Sartorially correct: Leaders that set fashion trends
Even as Prime Minister Narendra Modi has roped in designer Troy Costa to give him a new wardrobe, he already has a style statement to his name. But our PM isn’t alone. We take a look at other trend-setting world leaders over time.Updated: Aug 06, 2014 17:47 IST
Even as Prime Minister Narendra Modi has roped in designer Troy Costa to give him a new wardrobe, he already has a style statement to his name. The ‘Modi kurta’ is a trend that is being widely followed across the country. “It is becoming quite popular among the youth, who are embracing this traditional trend with their own twist,” says designer Anita Dongre. But our PM isn’t alone. We take a look at other trend-setting world leaders over time.
Our first Prime Minister’s staple Mandarin-collared jacket, now popular as the Nehru jacket, is the perfect amalgamation of a traditional and a western coat. The trend was popularised in the west by Bond movies like Dr. No (1962) and Octopussy (1983), and even by The Beatles. Designer Neeta Lulla feels the jacket is a norm for politicians these days. "It’s a classic, which even international designers have picked up. It’s versatile and can be worn with pants for a western look, and with salwars or dhotis as a traditional outfit," she says.
Britain’s only female Prime Minister was a regular on the international best-dressed lists, thereby inspiring several trends — from her power-dressing suits and pussy-bow blouses to her pearls and solid handbags. "She wore very polished and posh clothing with her signature pearl necklace. The whole look was about Margaret’s grace," says designer Abdul Halder.
|John F Kennedy|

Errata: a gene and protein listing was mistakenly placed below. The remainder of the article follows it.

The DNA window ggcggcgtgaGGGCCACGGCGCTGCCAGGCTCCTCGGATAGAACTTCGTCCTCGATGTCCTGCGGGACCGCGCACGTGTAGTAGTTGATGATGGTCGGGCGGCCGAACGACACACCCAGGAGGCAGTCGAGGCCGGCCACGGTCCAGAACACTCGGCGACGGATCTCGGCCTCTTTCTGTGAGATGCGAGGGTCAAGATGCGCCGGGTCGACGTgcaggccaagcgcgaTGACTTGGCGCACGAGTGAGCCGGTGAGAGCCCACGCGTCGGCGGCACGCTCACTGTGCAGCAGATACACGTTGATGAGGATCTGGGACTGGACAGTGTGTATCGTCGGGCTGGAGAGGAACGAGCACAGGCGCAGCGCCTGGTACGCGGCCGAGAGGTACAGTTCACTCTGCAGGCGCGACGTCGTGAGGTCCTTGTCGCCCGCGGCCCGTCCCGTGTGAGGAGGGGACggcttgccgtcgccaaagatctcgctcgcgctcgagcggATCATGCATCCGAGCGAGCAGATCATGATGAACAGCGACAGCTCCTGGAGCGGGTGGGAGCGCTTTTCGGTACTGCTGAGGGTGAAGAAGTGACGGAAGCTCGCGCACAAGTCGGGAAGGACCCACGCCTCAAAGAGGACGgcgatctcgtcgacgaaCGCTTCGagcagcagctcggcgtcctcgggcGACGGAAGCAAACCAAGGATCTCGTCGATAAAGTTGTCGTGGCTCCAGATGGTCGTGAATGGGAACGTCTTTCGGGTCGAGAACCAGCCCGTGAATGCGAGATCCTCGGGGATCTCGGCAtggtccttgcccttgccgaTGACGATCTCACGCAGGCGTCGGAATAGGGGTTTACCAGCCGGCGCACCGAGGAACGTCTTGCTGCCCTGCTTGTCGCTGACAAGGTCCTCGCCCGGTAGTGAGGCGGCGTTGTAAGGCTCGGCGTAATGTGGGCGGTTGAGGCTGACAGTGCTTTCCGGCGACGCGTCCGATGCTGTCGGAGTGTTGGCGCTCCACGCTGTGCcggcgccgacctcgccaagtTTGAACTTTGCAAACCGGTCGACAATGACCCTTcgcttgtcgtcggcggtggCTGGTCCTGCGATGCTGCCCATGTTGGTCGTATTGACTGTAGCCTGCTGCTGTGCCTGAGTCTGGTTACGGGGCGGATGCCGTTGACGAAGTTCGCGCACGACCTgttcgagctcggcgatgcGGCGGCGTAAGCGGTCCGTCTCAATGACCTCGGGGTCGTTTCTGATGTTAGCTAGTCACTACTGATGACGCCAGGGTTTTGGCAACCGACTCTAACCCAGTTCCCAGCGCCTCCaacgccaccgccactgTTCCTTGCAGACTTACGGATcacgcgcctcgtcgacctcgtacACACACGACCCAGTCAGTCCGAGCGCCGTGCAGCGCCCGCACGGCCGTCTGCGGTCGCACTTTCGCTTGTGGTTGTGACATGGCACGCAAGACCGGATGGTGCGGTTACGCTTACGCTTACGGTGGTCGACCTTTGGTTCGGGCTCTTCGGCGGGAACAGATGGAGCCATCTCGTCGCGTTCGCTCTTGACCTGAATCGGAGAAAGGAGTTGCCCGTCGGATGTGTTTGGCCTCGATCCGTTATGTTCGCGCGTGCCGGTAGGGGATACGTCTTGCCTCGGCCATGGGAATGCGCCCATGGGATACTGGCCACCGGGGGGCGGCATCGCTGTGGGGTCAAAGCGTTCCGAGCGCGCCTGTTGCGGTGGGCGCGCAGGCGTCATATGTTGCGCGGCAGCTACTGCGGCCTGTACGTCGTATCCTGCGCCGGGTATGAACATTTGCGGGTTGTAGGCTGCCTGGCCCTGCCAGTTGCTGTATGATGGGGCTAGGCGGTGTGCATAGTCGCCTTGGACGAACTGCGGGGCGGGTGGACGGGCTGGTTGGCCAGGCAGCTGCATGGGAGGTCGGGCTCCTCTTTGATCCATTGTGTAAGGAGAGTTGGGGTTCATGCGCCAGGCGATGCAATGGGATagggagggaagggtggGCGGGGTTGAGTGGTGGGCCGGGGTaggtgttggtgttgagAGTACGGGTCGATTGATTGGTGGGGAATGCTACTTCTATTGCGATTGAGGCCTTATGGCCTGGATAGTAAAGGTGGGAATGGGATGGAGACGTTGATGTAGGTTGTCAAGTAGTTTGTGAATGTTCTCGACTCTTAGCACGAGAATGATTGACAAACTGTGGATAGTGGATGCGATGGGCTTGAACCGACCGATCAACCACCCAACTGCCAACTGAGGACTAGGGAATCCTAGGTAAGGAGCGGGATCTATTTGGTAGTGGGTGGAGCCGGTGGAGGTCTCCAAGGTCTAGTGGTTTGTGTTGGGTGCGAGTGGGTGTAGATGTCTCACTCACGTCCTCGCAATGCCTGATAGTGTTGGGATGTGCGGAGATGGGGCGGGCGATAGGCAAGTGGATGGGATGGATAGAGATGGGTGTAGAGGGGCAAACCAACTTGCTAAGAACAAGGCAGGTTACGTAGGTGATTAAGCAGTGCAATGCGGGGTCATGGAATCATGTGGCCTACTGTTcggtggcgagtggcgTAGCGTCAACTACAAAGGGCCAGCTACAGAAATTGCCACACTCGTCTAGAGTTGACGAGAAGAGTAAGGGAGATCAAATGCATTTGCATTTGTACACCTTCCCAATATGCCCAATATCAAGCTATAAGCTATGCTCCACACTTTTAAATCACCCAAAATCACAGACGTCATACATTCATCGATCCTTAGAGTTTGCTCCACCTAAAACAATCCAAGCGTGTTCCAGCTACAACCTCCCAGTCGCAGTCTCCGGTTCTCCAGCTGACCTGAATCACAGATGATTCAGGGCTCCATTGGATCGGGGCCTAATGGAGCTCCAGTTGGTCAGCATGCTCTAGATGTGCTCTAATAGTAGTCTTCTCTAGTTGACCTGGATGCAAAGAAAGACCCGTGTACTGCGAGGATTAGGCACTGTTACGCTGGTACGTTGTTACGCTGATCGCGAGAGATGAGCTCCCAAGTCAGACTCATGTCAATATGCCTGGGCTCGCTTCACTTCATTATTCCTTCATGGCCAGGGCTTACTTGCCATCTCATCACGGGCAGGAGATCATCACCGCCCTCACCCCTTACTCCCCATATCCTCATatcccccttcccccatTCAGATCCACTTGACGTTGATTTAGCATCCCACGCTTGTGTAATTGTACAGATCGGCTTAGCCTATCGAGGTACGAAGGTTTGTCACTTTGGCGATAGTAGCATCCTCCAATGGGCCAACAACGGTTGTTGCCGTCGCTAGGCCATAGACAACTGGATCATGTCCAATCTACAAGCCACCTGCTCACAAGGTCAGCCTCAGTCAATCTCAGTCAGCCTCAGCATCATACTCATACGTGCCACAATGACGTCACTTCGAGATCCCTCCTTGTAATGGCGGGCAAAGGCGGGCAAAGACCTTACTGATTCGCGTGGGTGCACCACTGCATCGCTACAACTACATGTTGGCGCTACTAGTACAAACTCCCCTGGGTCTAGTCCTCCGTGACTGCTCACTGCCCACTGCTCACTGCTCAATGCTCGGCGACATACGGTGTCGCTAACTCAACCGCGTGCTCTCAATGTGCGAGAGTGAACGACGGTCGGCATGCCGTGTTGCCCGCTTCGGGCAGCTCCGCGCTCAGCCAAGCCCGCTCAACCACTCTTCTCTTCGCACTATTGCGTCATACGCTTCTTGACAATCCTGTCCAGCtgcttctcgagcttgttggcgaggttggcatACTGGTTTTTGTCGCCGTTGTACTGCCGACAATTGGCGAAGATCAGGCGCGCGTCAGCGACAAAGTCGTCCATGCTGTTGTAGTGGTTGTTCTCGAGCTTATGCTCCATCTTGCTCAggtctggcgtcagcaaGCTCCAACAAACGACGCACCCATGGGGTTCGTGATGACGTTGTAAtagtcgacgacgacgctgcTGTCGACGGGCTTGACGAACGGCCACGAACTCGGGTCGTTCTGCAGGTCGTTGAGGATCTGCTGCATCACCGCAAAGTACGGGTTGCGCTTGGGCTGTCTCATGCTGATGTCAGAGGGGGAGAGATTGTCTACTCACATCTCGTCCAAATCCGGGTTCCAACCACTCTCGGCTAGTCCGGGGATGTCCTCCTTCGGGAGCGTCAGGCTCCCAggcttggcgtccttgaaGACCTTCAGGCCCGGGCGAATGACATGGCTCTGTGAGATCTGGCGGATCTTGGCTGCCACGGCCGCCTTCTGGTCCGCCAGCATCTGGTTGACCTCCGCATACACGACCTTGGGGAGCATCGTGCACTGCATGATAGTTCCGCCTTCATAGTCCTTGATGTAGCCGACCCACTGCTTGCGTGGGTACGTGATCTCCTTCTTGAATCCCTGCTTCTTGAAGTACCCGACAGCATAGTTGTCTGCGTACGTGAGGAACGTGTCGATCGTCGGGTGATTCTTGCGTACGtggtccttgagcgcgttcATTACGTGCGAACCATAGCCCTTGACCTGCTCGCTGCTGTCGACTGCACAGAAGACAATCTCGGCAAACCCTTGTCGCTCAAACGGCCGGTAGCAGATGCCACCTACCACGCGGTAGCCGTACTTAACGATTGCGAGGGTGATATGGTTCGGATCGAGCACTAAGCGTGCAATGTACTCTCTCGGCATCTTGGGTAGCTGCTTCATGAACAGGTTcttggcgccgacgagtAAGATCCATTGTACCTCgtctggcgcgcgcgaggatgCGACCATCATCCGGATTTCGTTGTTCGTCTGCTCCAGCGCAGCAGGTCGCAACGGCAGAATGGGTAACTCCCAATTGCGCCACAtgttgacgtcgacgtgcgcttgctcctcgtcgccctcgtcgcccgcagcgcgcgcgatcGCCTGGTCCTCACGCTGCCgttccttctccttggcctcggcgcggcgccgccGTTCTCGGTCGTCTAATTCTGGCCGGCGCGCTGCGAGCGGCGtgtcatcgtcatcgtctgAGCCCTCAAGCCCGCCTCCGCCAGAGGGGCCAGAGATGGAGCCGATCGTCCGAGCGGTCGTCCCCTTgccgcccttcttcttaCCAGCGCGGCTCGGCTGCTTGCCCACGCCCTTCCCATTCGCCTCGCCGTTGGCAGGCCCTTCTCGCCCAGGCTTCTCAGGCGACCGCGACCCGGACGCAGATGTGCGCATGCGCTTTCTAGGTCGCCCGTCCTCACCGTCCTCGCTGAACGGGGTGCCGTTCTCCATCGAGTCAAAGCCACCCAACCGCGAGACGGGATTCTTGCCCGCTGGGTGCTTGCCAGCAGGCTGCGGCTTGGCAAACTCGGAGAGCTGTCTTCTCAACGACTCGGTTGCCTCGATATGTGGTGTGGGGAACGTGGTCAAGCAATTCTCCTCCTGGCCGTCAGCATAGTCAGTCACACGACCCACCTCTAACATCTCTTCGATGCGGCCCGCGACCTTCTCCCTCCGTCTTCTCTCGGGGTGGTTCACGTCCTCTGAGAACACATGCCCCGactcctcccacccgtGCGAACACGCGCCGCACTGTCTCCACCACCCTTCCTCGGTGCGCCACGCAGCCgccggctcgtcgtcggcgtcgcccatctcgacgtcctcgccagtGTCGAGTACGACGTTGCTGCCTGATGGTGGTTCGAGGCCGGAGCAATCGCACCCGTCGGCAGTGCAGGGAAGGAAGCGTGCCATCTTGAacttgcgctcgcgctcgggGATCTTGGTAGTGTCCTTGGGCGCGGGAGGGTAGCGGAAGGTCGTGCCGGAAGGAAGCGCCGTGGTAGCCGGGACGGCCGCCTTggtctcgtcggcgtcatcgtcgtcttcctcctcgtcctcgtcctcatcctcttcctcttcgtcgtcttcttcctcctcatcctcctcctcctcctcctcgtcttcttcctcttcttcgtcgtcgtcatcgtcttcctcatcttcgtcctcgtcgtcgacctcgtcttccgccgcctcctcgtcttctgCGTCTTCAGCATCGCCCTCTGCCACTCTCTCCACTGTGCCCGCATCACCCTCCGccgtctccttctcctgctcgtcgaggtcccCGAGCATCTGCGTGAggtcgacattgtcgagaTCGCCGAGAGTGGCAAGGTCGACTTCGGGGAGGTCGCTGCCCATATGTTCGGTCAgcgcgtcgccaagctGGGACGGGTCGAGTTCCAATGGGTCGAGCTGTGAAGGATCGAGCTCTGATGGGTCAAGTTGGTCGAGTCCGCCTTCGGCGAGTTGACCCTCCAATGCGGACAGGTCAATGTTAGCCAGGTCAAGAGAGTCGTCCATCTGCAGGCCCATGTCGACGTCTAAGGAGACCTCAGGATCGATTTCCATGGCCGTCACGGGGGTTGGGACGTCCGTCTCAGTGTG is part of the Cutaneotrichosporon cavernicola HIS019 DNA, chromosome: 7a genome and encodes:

He popularised the Ivy League look with slim, two-button suits, French-cuffed button-down shirts and silk ties. "His timeless fashion statements emulated a classic James Dean-type stylishness. A simple white shirt worn close to the body with practical sunglasses was his freestyle, semi-formal look. The narrow, black tie and a fitted suit are still reminders of his global fashion impact," says designer Raghavendra Rathore.
|Ernesto ‘Che’ Guevara|
The Argentine-Cuban revolutionary and guerrilla leader not only inspired a rugged paramilitary look with a beret and long hair, he literally went on to become a subculture that defined nonconformity. About the ‘Che chic’ impact, Halder says, "He had a look that blended with his soldiers and projected him as one of them, yet showed them the power of a true leader."
Stylish better halves
Style comes easy to former French President Nicolas Sarkozy's wife, Carla Bruni. The former model upped her style quotient when she married Sarkozy. Halder says, "Coming across all the paparazzi, and being a model, she always had oomph. But even in her First Lady role, she made style statements like late princess Diana."
|Queen Rania of Jordan |
The wife of King Abdullah II is very graceful. Halder, who has had the opportunity to design for her, says, "She is gorgeous, very classy and very posh. She makes sure she is always dressed up to the mark. Her style is subtle yet powerful."
Bill Clinton's wife was an impeccably dressed First Lady. She made pantsuits and her immaculate hairstyle popular around the world. "Her wit and intelligence translate into her dressing. It’s subtle yet powerful," says Halder.
|Jacqueline Kennedy Onassis|
Her pillbox hats, gowns, oversized sunglasses, patterned headscarves and pearls defined her look. "Jackie had a polished dressing sense that seemed upmarket yet approachable. Her finesse is unmatched," says Halder about President Kennedy’s wife, a style icon in the ’60s.
First Published: Aug 06, 2014 17:18 IST